Physical and Numerical Models in Knot Theory - Including Applications to the Life Sciences
This book, the 36th in the Knots and Everything series, ably illustrates the wide range of research involving knots. It provides a rich path through the four ‘countries’ of the knot world: physics, life sciences, numerical simulations and mathematics. There are different countries for various tastes but all are visited with the theory of knots as a companion. It can thus be seen that particle physics returns to knots – as Thomson did by the end of the 19th century with his atomic model – which can be associated with electric flux tubes used for classifying some hadronic states. In plasma physics, it appears that knotted magnetic flux tubes are much more stable than unknotted single loops. Physics is also involved in modelling polymers using knot energies. But it is in life sciences that most of the applications in this book are proposed. DNA knots and protein folds are discussed using various approaches such as Monte-Carlo simulations, microscopy, topological concepts and thermodynamics. One of the most amazing examples is illustrated by the pictures of the uncommon formation of incredibly knotted umbilical cords. Using atomic force microscopy, DNA knots can be observed. It is also known that more complex (i.e. more compact) knots migrate in a gel faster than simple knots, thus explaining why gel electrophoresis can separate knotted DNA according to knot type. On the other hand, knot type can be used to measure the effect of chemical composition on polymer shape. In fact, many applications are devoted to polymers: topological constraints can be related to anomalous osmotic pressure, entanglements to elastic properties, etc. Polymers appears as one of the preferred subjects for stimulating numerical simulations of knot configurations and developing algorithms to investigate properties such as ropelength, i.e. the quotient of the knot length by its thickness.
The book is stimulating because it provides many different types of analysis; analytic computations, numerical simulations and new concepts are discussed with different backgrounds. The diversity of the domains covered occasionally makes the book quite difficult since there are undoubtedly fields that the reader will encounter in which they are not specialized. For instance, there are large gaps between quantum chromodynamics, topological constraints, minimal flat knotted ribbons and gel-electrophoresis. Once this difficulty is left behind (it is always possible to consult the bibliography to obtain more details), the main interest of the book is to provide a wide range of approaches to investigating knots and, consequently, to familiarize the reader with topological invariants, numerical techniques and other statistical techniques according to their own taste.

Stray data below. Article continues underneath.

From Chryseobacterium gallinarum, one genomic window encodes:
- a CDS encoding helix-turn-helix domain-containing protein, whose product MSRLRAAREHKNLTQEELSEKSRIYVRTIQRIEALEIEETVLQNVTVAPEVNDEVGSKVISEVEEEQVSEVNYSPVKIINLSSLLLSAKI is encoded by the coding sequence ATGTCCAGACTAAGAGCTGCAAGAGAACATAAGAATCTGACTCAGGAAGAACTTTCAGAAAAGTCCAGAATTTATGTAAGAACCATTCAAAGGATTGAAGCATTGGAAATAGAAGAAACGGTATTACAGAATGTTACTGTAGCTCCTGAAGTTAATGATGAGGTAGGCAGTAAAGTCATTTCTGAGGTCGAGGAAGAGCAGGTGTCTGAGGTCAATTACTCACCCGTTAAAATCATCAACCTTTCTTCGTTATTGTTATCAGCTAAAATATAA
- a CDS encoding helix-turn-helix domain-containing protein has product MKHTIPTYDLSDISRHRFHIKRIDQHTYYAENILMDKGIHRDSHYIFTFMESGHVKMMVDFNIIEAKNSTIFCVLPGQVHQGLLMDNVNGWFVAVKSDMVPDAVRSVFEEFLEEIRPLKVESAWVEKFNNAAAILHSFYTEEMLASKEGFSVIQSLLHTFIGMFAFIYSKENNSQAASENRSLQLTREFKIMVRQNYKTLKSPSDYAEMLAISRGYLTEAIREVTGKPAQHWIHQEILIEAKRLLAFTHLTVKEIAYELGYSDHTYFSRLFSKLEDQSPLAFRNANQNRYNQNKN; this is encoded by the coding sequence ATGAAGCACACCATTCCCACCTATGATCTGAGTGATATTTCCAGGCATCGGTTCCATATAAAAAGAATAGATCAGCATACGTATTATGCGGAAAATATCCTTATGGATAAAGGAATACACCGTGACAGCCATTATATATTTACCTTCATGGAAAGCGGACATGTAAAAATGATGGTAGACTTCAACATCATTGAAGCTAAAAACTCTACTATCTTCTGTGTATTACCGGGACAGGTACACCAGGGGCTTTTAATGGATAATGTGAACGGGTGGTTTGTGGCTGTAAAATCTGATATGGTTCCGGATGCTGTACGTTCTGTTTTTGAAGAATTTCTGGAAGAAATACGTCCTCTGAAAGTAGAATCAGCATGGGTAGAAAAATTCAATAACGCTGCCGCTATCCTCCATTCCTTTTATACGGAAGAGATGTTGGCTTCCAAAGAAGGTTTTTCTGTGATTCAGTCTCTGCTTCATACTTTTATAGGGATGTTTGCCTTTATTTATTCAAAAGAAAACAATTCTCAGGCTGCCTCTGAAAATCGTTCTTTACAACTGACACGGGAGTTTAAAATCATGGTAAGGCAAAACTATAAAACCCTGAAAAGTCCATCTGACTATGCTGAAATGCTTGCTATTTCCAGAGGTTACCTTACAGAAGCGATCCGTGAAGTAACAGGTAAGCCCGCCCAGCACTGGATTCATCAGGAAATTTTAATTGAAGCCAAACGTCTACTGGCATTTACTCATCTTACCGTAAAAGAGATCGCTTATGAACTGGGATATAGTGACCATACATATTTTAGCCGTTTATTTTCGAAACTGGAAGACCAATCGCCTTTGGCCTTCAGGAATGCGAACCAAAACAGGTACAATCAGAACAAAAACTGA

Since it is devoted to a large number of approaches and applications, this book is recommended to anyone interested in using knots in applied science. Many techniques and concepts are discussed and there is likely to be one for opening a “breach” in the reader’s problem. Among others, there is an interesting open problem concerning the application of knot theory to open strings. Such investigations could have many implications in applied science where closed loops are often hard to identify. The book already provides stimulating approaches to this problem, leading to the concept of knottedness and minimal flat knotted ribbons. It is definitely not an introductory book but provides a nice opportunity to be introduced to advanced research and applications in knot theory. One of its main interests is the intermingling of different research areas such as solid state physics, statistical physics and biophysics. Polymer chains are simply disordered knots that can be viewed on a lattice investigated using statistical properties. Thus thermodynamics and topology can be used together to help understand the complexity of underlying knots and links. What are the possible knots matching a given constraint? Numerical methods can be used to produce various knot types and compute some properties (e.g. ropelength, topological entropic force, average crossing number and probability of knotting). It is interesting to see that crossing numbers can be related to complexity measure and that knots can also inspire statistical approaches. In order to do that, special attention is paid to knots with a large number of crossings. The book offers a nice bridge between various topics too often considered as isolated islands.